AYV News February 10, 2023
The Government of Sierra Leone, with support from the Government of Iceland’s Ministry of Foreign Affairs and UNICEF, has launched the programme “Improving Access to Climate Resilient Water, Sanitation and Hygiene (WASH) Services for Improved Livelihoods and Child-Friendly Environment in Rural Fishing Communities”.
Through this programme, 53,327 people (26,130 males and 27,197 females), including children, living in 16 fishing communities will benefit from increased access to improved water, sanitation and hygiene (WASH) services in the next four years, while eight healthcare facilities across eight target communities will have access to and use basic WASH services and proper waste management systems.
This is a $ 6.4 million four-year programme that will be implemented across eight communities in Port Loko and Moyamba districts in the first phase. An additional eight communities in Bonthe, Western Rural Area, Kambia and Pujehun will receive similar support in the second phase.
“This assistance would not have come at a better time than, when the Government of Sierra Leone through the Ministry of Fisheries and Marine Resources is trying to upgrade all fish landing facilities across the coast to ensure that fish is landed in quality and in quantity. Through this intervention we will be able to maintain proper hygiene in the handling of fish and fishery products; and this will enable us to access international markets and attract better prices,” said Madam Emma Kowa Jalloh, Minister of Fisheries and Marine Resources.
According to the Multiple Indicator Cluster Survey of 2017, only 16 per cent of the people in Sierra Leone have access to basic sanitation services. Sanitation coverage in rural communities is at 28 per cent.
In the Western Area Rural district, where most of the fishing communities are located, 76 per cent of the population does not have basic sanitation facilities, and illnesses linked to poor sanitation, including Diarrhea, Malaria and malnutrition are prevalent.
With respect to water supplies, 36 per cent of the population do not have access to basic water supply (WHO/UNICEF Joint Monitoring Programme (JMP 2021report).
This programme will therefore contribute to ensuring improved access to safe water and good hygiene by families in the target communities, while girls will be supported with knowledge and products to help them manage their menstruation in a safe and dignified manner.
In 2019, Ministry of Foreign Affairs Iceland collaborated with UNICEF and the Government of Sierra Leone on the development of water and sanitation in coastal communities including Tombo, Goderich and Konacrydee (Portloko).
“Iceland is very pleased to continue this collaboration with the Government of Sierra Leone and UNICEF. This project builds on lessons from our previous collaboration and applies an integrated approach to water and sanitation and improved livelihoods in coastal communities, which have been a key focus of Iceland ‘s cooperation in Sierra Leone. We look forward to working with partners on this important programme,” said Thórdís Kolbrún Reykfjörd Gylfadóttir, Iceland’s Minister of Foreign Affairs.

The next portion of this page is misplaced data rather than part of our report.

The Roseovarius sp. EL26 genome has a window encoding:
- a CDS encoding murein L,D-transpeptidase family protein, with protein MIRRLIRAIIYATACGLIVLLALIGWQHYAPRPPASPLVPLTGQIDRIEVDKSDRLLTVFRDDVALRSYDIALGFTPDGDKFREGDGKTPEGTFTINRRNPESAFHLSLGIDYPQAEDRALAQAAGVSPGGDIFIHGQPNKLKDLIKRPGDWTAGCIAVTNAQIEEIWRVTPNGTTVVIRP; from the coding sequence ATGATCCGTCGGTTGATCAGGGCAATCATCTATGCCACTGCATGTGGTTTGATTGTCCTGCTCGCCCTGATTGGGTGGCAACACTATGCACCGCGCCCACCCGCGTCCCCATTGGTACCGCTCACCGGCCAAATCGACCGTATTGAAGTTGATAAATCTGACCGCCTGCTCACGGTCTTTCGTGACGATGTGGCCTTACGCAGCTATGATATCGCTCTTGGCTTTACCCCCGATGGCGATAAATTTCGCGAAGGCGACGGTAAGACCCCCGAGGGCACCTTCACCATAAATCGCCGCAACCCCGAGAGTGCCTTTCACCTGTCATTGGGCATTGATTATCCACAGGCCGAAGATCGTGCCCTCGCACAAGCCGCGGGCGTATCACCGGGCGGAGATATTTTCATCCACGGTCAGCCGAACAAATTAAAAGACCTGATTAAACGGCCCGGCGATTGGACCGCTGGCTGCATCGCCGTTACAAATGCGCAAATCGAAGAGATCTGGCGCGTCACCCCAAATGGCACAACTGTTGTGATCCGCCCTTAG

This contribution from the Government of Iceland, comes at a time when the Government of Sierra Leone, together with partners including UNICEF, are intensifying efforts to improve water, sanitation and hygiene practices as a way to protect communities from diseases such as COVID-19 and ensure that the country meets its commitments to the Sustainable Development Goals, including Goal 6 on water, sanitation and hygiene.
“UNICEF applauds this investment being made by the Government of Iceland and looks forward to work with key sector players from the Government, civil society and private sector towards a successful implementation of this programme, to jointly see how the lessons learnt and good practices could be replicated, across the country,” said UNICEF Representative, Dr. Suleiman Braimoh.
Other targets of this programme 8,033 school children (3,794 boys and 4,239 girls) from 19 schools in the target communities (including Tombo) have access to basic WASH services and practice safe sanitation and hygiene; 5,500 adolescent girls in the target communities have access to Menstrual Health and Hygiene Services in schools and at home, and practise proper menstrual hygiene management; women and men across 16 fishing communities have access to improved and hygienic fish landing and processing facilities and adopt hygienic practices toward value-added fish processing, improved sales and livelihoods; and 1,000 young children (3-5 years) in eight priority fishing communities attend Early Childhood Development centres and have enhanced opportunities for early childhood learning and development.